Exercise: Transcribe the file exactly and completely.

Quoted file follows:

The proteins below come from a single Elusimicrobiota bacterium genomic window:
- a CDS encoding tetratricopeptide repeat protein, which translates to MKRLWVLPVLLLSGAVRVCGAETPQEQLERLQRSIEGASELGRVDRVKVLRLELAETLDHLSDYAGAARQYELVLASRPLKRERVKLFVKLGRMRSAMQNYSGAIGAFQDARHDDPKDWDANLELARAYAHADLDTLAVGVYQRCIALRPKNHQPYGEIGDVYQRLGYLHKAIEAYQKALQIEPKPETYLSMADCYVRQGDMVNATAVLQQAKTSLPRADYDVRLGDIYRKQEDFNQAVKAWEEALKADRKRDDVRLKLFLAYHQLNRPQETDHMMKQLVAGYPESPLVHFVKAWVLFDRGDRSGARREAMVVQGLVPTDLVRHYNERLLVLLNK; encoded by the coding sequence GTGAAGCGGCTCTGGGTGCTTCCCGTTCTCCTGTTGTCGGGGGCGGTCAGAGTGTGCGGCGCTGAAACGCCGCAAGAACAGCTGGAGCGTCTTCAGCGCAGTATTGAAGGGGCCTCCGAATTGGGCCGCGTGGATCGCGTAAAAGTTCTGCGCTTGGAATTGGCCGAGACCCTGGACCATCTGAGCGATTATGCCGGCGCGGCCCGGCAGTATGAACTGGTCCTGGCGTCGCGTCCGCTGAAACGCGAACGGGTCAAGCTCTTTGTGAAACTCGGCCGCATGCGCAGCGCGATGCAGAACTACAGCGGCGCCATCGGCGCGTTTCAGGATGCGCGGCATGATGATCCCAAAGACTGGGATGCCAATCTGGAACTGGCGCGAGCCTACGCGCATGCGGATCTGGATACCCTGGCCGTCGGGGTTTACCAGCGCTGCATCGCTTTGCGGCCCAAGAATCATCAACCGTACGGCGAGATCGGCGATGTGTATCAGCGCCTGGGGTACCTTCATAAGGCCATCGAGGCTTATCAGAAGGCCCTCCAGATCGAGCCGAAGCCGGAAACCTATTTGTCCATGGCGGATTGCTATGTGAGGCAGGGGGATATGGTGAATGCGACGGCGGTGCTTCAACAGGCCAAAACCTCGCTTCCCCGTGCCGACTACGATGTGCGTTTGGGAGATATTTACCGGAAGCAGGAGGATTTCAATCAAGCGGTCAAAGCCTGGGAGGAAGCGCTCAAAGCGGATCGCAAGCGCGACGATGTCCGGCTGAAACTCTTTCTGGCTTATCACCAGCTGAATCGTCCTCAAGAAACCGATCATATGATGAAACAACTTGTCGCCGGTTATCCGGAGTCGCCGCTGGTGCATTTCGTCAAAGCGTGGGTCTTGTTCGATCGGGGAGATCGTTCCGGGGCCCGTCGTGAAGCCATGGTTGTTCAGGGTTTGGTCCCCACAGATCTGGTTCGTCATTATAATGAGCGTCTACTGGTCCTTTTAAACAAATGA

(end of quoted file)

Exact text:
The proteins below come from a single Elusimicrobiota bacterium genomic window:
- a CDS encoding tetratricopeptide repeat protein, which translates to MKRLWVLPVLLLSGAVRVCGAETPQEQLERLQRSIEGASELGRVDRVKVLRLELAETLDHLSDYAGAARQYELVLASRPLKRERVKLFVKLGRMRSAMQNYSGAIGAFQDARHDDPKDWDANLELARAYAHADLDTLAVGVYQRCIALRPKNHQPYGEIGDVYQRLGYLHKAIEAYQKALQIEPKPETYLSMADCYVRQGDMVNATAVLQQAKTSLPRADYDVRLGDIYRKQEDFNQAVKAWEEALKADRKRDDVRLKLFLAYHQLNRPQETDHMMKQLVAGYPESPLVHFVKAWVLFDRGDRSGARREAMVVQGLVPTDLVRHYNERLLVLLNK; encoded by the coding sequence GTGAAGCGGCTCTGGGTGCTTCCCGTTCTCCTGTTGTCGGGGGCGGTCAGAGTGTGCGGCGCTGAAACGCCGCAAGAACAGCTGGAGCGTCTTCAGCGCAGTATTGAAGGGGCCTCCGAATTGGGCCGCGTGGATCGCGTAAAAGTTCTGCGCTTGGAATTGGCCGAGACCCTGGACCATCTGAGCGATTATGCCGGCGCGGCCCGGCAGTATGAACTGGTCCTGGCGTCGCGTCCGCTGAAACGCGAACGGGTCAAGCTCTTTGTGAAACTCGGCCGCATGCGCAGCGCGATGCAGAACTACAGCGGCGCCATCGGCGCGTTTCAGGATGCGCGGCATGATGATCCCAAAGACTGGGATGCCAATCTGGAACTGGCGCGAGCCTACGCGCATGCGGATCTGGATACCCTGGCCGTCGGGGTTTACCAGCGCTGCATCGCTTTGCGGCCCAAGAATCATCAACCGTACGGCGAGATCGGCGATGTGTATCAGCGCCTGGGGTACCTTCATAAGGCCATCGAGGCTTATCAGAAGGCCCTCCAGATCGAGCCGAAGCCGGAAACCTATTTGTCCATGGCGGATTGCTATGTGAGGCAGGGGGATATGGTGAATGCGACGGCGGTGCTTCAACAGGCCAAAACCTCGCTTCCCCGTGCCGACTACGATGTGCGTTTGGGAGATATTTACCGGAAGCAGGAGGATTTCAATCAAGCGGTCAAAGCCTGGGAGGAAGCGCTCAAAGCGGATCGCAAGCGCGACGATGTCCGGCTGAAACTCTTTCTGGCTTATCACCAGCTGAATCGTCCTCAAGAAACCGATCATATGATGAAACAACTTGTCGCCGGTTATCCGGAGTCGCCGCTGGTGCATTTCGTCAAAGCGTGGGTCTTGTTCGATCGGGGAGATCGTTCCGGGGCCCGTCGTGAAGCCATGGTTGTTCAGGGTTTGGTCCCCACAGATCTGGTTCGTCATTATAATGAGCGTCTACTGGTCCTTTTAAACAAATGA